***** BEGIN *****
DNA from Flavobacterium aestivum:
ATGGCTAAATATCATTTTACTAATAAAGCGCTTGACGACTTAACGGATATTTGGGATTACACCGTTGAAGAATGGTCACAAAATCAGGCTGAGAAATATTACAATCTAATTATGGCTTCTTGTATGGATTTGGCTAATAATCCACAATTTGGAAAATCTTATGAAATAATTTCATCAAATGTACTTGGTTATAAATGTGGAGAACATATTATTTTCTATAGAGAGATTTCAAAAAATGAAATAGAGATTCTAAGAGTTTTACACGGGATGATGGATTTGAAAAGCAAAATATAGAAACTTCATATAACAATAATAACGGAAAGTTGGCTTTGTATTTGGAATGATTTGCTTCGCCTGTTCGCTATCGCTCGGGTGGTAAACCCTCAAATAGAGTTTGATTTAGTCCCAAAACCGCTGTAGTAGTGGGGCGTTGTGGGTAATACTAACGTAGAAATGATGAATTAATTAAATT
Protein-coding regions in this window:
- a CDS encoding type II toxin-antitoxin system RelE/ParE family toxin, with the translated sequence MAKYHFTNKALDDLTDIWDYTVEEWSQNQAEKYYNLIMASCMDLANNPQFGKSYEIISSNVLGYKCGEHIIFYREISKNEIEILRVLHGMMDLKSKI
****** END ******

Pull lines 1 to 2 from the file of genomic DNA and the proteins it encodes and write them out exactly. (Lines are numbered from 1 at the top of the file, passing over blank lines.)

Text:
DNA from Flavobacterium aestivum:
ATGGCTAAATATCATTTTACTAATAAAGCGCTTGACGACTTAACGGATATTTGGGATTACACCGTTGAAGAATGGTCACAAAATCAGGCTGAGAAATATTACAATCTAATTATGGCTTCTTGTATGGATTTGGCTAATAATCCACAATTTGGAAAATCTTATGAAATAATTTCATCAAATGTACTTGGTTATAAATGTGGAGAACATATTATTTTCTATAGAGAGATTTCAAAAAATGAAATAGAGATTCTAAGAGTTTTACACGGGATGATGGATTTGAAAAGCAAAATATAGAAACTTCATATAACAATAATAACGGAAAGTTGGCTTTGTATTTGGAATGATTTGCTTCGCCTGTTCGCTATCGCTCGGGTGGTAAACCCTCAAATAGAGTTTGATTTAGTCCCAAAACCGCTGTAGTAGTGGGGCGTTGTGGGTAATACTAACGTAGAAATGATGAATTAATTAAATT